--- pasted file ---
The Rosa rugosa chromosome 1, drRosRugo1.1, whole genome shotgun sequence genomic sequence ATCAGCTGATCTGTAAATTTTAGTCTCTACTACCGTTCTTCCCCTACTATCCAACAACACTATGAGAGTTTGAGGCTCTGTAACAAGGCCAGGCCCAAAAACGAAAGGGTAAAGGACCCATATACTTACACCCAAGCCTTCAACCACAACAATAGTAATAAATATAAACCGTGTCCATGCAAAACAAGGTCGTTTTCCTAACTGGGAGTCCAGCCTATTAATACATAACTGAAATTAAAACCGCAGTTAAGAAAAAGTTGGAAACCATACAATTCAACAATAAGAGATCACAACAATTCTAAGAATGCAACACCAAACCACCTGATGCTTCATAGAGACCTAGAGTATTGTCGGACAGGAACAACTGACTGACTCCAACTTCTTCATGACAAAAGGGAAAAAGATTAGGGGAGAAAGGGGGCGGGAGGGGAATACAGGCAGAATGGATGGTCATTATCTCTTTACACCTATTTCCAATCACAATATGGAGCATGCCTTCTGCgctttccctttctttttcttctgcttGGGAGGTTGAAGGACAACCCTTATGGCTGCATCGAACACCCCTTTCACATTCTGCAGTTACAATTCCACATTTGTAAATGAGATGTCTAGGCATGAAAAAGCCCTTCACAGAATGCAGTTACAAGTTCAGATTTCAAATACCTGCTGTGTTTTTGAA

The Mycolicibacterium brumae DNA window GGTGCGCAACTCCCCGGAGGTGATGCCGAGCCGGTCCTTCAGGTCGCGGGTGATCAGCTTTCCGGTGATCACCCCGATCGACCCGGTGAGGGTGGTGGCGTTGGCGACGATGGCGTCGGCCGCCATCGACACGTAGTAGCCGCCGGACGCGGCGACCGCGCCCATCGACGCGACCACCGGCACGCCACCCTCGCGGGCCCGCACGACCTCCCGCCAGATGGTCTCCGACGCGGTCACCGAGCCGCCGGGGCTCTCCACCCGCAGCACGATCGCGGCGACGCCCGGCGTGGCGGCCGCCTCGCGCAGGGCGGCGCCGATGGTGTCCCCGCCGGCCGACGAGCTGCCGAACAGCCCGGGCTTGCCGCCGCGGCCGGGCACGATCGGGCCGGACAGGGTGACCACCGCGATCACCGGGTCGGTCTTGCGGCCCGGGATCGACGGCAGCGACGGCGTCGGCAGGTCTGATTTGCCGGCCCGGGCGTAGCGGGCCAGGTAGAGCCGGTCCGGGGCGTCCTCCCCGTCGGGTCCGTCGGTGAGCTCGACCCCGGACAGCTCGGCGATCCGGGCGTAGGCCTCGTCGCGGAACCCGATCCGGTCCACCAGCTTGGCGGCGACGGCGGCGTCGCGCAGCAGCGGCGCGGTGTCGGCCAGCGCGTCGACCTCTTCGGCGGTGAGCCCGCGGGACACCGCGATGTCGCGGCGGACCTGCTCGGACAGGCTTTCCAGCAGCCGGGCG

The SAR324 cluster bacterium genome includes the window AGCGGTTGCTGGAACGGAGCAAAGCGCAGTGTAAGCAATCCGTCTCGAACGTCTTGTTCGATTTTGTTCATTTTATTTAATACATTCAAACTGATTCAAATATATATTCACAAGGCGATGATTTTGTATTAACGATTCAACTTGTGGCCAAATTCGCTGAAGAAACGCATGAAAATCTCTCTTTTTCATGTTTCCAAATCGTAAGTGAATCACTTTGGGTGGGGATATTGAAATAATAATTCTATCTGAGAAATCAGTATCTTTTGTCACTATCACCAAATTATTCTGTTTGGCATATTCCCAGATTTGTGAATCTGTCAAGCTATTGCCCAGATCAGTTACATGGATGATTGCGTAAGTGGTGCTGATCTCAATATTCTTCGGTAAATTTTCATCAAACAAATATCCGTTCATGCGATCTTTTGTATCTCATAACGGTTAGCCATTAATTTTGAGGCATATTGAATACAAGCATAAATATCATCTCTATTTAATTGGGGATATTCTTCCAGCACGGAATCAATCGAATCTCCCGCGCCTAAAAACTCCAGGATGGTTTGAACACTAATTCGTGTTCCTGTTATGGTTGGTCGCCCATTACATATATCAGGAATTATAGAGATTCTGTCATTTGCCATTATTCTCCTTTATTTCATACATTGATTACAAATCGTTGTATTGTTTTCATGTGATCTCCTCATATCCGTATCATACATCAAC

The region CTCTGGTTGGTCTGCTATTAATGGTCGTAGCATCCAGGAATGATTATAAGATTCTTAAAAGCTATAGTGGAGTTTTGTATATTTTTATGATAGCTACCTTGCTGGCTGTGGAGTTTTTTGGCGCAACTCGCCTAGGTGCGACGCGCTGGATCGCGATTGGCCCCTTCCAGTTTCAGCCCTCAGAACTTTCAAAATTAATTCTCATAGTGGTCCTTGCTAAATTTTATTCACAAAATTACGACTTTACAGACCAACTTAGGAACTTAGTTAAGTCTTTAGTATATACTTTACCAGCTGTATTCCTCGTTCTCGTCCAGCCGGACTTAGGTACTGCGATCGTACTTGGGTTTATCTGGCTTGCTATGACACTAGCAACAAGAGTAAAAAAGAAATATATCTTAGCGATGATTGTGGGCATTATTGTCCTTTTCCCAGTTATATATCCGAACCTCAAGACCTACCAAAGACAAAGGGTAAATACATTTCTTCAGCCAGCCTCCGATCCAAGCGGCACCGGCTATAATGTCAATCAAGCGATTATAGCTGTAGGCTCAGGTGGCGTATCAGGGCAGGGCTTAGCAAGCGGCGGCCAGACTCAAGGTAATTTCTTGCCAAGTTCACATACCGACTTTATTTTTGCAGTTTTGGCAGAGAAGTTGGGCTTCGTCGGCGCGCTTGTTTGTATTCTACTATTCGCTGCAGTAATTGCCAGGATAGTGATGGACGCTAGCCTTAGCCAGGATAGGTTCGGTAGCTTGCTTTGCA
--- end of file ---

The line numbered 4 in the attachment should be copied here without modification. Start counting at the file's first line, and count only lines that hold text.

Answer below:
The region CTCTGGTTGGTCTGCTATTAATGGTCGTAGCATCCAGGAATGATTATAAGATTCTTAAAAGCTATAGTGGAGTTTTGTATATTTTTATGATAGCTACCTTGCTGGCTGTGGAGTTTTTTGGCGCAACTCGCCTAGGTGCGACGCGCTGGATCGCGATTGGCCCCTTCCAGTTTCAGCCCTCAGAACTTTCAAAATTAATTCTCATAGTGGTCCTTGCTAAATTTTATTCACAAAATTACGACTTTACAGACCAACTTAGGAACTTAGTTAAGTCTTTAGTATATACTTTACCAGCTGTATTCCTCGTTCTCGTCCAGCCGGACTTAGGTACTGCGATCGTACTTGGGTTTATCTGGCTTGCTATGACACTAGCAACAAGAGTAAAAAAGAAATATATCTTAGCGATGATTGTGGGCATTATTGTCCTTTTCCCAGTTATATATCCGAACCTCAAGACCTACCAAAGACAAAGGGTAAATACATTTCTTCAGCCAGCCTCCGATCCAAGCGGCACCGGCTATAATGTCAATCAAGCGATTATAGCTGTAGGCTCAGGTGGCGTATCAGGGCAGGGCTTAGCAAGCGGCGGCCAGACTCAAGGTAATTTCTTGCCAAGTTCACATACCGACTTTATTTTTGCAGTTTTGGCAGAGAAGTTGGGCTTCGTCGGCGCGCTTGTTTGTATTCTACTATTCGCTGCAGTAATTGCCAGGATAGTGATGGACGCTAGCCTTAGCCAGGATAGGTTCGGTAGCTTGCTTTGCA